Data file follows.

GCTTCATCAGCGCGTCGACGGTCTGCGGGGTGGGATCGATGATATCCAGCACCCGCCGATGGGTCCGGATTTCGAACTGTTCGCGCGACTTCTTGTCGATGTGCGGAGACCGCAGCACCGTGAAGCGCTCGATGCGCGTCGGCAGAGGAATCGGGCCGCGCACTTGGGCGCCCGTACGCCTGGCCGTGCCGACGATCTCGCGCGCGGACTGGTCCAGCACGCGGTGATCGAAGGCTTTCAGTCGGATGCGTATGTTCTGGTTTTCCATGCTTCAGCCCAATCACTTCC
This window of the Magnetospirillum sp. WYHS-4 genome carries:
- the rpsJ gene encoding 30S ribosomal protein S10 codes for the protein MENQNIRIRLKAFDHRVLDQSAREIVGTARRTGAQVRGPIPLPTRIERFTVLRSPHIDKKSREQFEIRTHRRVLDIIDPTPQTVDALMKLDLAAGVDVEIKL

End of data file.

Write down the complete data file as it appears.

GCTTCATCAGCGCGTCGACGGTCTGCGGGGTGGGATCGATGATATCCAGCACCCGCCGATGGGTCCGGATTTCGAACTGTTCGCGCGACTTCTTGTCGATGTGCGGAGACCGCAGCACCGTGAAGCGCTCGATGCGCGTCGGCAGAGGAATCGGGCCGCGCACTTGGGCGCCCGTACGCCTGGCCGTGCCGACGATCTCGCGCGCGGACTGGTCCAGCACGCGGTGATCGAAGGCTTTCAGTCGGATGCGTATGTTCTGGTTTTCCATGCTTCAGCCCAATCACTTCC
This window of the Magnetospirillum sp. WYHS-4 genome carries:
- the rpsJ gene encoding 30S ribosomal protein S10 codes for the protein MENQNIRIRLKAFDHRVLDQSAREIVGTARRTGAQVRGPIPLPTRIERFTVLRSPHIDKKSREQFEIRTHRRVLDIIDPTPQTVDALMKLDLAAGVDVEIKL